In MPS VI certain large sugars (polysaccharides) of the body are not properly broken down. In MPS VI, the deficient enzyme is arlysulfatase B, which is responsible for degrading dermatin sulfate. MPS VI is autosomal recessively inherited and has been seen in cats, humans, and more recently in dogs (including the Miniature Pinscher).

MPS VI results in skeletal deformaties, including defects to the sternum, vertibrae, and particularly the hip joints.  To various degrees, they may also experience corneal cloudiness and facial dysmorphia.

Diagnosis is done through a blood test done by PennGen.  At this time, there is no effective treatment for this disease.

This is an excellent site for more information: MPS-VI in Miniature Pinschers.

Once we were certain MPS-VI is what Grimmy has our thought was to reach out to the researchers at the University of Pennsylvania School of Veterinary Medicine. Let’s have her tested. After a long talk with her wonderful vet, Dr. Beth from The Animal Hospital of Lake Mary it was decided our money would be better spent toward an echocardiogram. Potential heart defects are clearly on the horizon. Dr. Beth has clinically diagnosed her with MPS-VI. Her x-ray speaks volumes. Back in November her blood work indicated organ issues along with severe anemia. Through love and proper nutrition we’ve been able to improve those lab results. Now in May she’s only slightly anemic and her organs are functioning normally! If we knew where she came from (other than being found stray in Sanford) then testing would be essential. Stopping the breeding of dogs who carry this gene is crucial to the well-being of all Miniature Pinschers.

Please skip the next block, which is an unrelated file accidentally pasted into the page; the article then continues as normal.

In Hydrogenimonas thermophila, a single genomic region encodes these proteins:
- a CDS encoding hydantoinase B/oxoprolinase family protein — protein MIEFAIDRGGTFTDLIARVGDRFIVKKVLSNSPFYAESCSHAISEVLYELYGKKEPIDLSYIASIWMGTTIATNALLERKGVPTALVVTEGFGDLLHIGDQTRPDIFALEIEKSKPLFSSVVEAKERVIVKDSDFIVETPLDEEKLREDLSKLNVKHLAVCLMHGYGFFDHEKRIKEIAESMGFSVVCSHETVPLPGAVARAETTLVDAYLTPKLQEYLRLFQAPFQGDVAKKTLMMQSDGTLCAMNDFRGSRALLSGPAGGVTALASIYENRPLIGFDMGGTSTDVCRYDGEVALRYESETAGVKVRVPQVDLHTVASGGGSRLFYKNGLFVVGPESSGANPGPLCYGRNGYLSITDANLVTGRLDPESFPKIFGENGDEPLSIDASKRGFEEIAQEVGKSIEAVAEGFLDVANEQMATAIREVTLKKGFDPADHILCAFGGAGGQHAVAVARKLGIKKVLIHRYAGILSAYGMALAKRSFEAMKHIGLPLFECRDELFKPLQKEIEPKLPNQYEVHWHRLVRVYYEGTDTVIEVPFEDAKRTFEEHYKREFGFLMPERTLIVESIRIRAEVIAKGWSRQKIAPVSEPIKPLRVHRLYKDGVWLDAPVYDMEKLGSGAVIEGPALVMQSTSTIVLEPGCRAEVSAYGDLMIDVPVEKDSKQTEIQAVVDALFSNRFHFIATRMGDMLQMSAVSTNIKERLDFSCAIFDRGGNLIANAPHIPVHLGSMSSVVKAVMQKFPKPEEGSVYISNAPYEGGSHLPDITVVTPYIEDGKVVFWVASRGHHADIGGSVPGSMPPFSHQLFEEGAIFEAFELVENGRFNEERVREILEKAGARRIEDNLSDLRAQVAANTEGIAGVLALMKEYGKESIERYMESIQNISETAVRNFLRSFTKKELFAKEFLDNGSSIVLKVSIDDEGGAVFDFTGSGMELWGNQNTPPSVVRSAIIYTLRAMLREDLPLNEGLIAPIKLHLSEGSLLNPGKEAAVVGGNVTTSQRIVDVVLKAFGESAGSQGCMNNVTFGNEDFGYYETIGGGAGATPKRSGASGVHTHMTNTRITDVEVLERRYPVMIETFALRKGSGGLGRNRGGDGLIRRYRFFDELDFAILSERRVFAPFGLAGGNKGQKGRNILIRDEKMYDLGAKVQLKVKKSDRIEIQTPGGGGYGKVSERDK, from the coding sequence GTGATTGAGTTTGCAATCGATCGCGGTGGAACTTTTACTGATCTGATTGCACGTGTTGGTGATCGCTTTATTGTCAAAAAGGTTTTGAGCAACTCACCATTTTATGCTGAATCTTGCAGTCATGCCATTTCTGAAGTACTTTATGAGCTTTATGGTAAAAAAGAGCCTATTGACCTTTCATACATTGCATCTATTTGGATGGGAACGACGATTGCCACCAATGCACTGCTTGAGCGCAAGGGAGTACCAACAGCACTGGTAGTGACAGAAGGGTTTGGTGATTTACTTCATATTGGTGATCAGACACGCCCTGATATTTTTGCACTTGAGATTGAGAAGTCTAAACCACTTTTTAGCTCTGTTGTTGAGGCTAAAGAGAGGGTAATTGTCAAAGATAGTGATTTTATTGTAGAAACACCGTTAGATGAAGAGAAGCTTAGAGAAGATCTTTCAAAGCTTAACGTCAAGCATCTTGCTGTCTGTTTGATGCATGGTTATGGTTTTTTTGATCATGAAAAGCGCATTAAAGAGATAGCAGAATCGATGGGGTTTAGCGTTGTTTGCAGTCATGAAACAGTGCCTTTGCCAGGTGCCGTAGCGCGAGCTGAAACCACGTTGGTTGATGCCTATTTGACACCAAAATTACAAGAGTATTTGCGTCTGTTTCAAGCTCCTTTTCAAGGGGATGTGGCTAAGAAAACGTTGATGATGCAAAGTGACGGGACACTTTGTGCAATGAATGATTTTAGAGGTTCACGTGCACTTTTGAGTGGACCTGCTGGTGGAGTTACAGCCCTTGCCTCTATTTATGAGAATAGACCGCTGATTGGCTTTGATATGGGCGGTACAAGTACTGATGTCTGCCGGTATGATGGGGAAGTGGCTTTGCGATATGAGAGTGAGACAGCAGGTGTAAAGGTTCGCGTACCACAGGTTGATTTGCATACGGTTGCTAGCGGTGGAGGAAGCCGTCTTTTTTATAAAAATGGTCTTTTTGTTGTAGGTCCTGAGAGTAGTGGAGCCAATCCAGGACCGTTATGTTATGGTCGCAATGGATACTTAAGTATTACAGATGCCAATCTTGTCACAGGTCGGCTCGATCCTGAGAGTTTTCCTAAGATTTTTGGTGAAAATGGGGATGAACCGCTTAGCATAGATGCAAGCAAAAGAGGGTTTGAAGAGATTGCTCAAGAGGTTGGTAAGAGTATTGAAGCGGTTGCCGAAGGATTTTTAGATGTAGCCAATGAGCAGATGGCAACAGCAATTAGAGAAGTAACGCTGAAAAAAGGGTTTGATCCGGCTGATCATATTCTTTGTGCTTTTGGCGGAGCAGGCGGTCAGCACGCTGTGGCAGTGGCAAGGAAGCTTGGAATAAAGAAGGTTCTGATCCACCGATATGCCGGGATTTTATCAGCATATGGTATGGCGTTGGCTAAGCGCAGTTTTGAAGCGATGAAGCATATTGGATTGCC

You see the malformed spine, displaced trachea and jumbled sternum.

You see the malformed spine, displaced trachea and jumbled sternum.

Grimmy & Dr. Beth

Grimmy & Dr. Beth